IDAHO is a rallying event taking place across the world, offering an opportunity for people, regardless of their sexual orientation, to counter homophobia and demonstrate solidarity — particularly with individuals unable to live their sexual orientation in the face of unspeakable violence, and frequently death, if they do.
On May 17 at noon, San Francisco will stage a ceremony at UN Plaza explaining why the flags are being lowered for 24-hours, with guest speakers still to be announced.The UN and US flags will fly at half staff to honor and remember all of the LGBT people murdered and maimed globally in the past year.
Gary Virginia of Gays Without Borders will serve as the emcee. Here are the names of confirmed speakers:
- Brendan Behan, Executive Director of SF Pride
- David Campos, Member of the Board of Supervisors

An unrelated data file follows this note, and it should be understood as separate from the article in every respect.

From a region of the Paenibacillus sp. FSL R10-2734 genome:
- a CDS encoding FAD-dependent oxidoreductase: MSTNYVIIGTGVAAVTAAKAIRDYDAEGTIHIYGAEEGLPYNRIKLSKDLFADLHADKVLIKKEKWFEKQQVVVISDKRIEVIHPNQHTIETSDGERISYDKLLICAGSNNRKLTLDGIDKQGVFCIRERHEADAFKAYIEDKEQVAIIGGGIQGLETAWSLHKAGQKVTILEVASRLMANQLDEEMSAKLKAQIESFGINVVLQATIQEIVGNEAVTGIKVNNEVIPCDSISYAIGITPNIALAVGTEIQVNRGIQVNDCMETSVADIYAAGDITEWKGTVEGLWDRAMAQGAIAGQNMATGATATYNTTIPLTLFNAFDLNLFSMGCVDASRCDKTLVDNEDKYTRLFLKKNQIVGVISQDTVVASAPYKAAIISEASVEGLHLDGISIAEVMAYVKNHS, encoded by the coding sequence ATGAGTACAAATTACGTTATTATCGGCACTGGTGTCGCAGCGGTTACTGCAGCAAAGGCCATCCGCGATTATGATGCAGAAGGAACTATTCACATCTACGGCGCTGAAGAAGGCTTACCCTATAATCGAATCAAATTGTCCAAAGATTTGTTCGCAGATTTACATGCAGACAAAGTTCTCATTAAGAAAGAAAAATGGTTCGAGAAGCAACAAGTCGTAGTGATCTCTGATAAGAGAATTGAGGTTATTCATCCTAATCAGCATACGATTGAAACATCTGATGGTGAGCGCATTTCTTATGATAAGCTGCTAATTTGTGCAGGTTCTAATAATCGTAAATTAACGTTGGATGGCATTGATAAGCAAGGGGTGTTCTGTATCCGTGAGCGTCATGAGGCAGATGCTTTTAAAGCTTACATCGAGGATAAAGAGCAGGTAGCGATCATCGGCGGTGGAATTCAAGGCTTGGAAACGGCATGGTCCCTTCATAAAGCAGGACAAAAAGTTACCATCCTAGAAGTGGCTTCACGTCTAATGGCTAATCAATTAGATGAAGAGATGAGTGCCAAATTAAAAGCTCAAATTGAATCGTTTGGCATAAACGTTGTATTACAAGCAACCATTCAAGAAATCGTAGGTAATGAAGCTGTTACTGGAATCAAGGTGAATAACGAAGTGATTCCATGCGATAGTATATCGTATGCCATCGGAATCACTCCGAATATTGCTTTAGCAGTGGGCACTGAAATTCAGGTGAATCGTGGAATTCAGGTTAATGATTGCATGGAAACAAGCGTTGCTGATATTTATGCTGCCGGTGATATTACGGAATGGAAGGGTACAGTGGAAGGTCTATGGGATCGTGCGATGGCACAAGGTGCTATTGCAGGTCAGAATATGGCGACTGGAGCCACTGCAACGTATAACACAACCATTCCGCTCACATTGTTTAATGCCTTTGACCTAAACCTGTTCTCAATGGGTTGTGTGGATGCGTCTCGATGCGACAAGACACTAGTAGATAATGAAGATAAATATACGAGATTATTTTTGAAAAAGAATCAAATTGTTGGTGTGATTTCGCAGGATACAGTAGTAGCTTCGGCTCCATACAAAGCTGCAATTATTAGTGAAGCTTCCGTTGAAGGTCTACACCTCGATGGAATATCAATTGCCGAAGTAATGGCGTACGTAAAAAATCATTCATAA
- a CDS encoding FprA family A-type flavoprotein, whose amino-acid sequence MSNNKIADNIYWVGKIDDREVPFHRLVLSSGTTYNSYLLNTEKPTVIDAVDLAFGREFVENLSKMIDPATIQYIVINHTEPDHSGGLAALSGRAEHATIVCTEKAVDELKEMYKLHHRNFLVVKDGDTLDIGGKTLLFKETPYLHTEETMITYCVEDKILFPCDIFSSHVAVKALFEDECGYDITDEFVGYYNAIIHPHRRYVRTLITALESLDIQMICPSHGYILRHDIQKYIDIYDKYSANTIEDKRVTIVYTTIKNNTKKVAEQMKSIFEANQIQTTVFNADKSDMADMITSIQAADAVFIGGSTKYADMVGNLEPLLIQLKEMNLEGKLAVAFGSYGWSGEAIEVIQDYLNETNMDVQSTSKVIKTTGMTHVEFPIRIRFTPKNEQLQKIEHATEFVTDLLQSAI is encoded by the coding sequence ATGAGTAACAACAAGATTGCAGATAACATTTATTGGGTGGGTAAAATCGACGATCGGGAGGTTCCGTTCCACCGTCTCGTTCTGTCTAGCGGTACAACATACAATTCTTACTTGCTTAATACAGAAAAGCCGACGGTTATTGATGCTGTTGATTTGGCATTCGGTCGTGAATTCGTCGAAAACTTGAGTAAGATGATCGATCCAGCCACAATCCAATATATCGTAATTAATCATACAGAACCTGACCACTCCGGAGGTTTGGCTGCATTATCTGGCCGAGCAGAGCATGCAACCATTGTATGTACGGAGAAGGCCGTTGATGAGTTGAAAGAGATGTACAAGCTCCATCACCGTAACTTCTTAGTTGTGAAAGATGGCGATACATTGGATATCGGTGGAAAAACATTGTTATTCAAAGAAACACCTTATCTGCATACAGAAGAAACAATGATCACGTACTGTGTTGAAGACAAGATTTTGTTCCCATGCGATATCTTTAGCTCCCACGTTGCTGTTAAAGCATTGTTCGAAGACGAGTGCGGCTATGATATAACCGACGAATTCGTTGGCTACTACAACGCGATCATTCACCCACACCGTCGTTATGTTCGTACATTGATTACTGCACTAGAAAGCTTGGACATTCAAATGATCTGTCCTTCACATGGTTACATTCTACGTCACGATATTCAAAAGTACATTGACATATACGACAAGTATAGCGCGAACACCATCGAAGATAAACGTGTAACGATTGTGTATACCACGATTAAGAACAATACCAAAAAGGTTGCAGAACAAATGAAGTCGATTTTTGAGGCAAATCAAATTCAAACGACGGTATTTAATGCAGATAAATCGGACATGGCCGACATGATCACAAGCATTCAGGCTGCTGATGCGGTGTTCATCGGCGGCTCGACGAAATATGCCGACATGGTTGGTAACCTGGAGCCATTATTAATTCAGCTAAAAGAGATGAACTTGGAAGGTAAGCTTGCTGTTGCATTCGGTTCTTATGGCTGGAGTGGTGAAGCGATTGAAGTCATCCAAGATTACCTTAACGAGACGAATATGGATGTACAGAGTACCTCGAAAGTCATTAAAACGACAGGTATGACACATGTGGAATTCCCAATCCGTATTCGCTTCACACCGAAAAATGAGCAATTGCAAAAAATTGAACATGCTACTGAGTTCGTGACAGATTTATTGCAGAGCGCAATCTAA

- Clinton Fein, Political artist and activist
- Veronika Cauley Fimbres, African-American trans advocate
- Michael Petrelis, Person living with AIDS
- Melanie Nathan, Lesbian blogger and activist
- Amy Whelan, Attorney for National Center for Lesbian Rights
In addition, community video documentarian will be taping the event and Heidi Beeler of the San Francisco Lesbian and Gay Freedom Band will play “Taps” as the flags descend.
Clinton Fein is an internationally acclaimed author, artist, and First Amendment activist, best-known for his 1997 First Amendment Supreme Court victory against United States Attorney General Janet Reno. Fein has also gained international recognition for his Annoy.com site, and for his work as a political artist. Fein is on the Board of Directors of the First Amendment Project, “a nonprofit advocacy organization dedicated to protecting and promoting freedom of information, expression, and petition.” Fein’s political and privacy activism have been widely covered around the world. His work also led him to be nominated for a 2001 PEN/Newman’s Own First Amendment Award.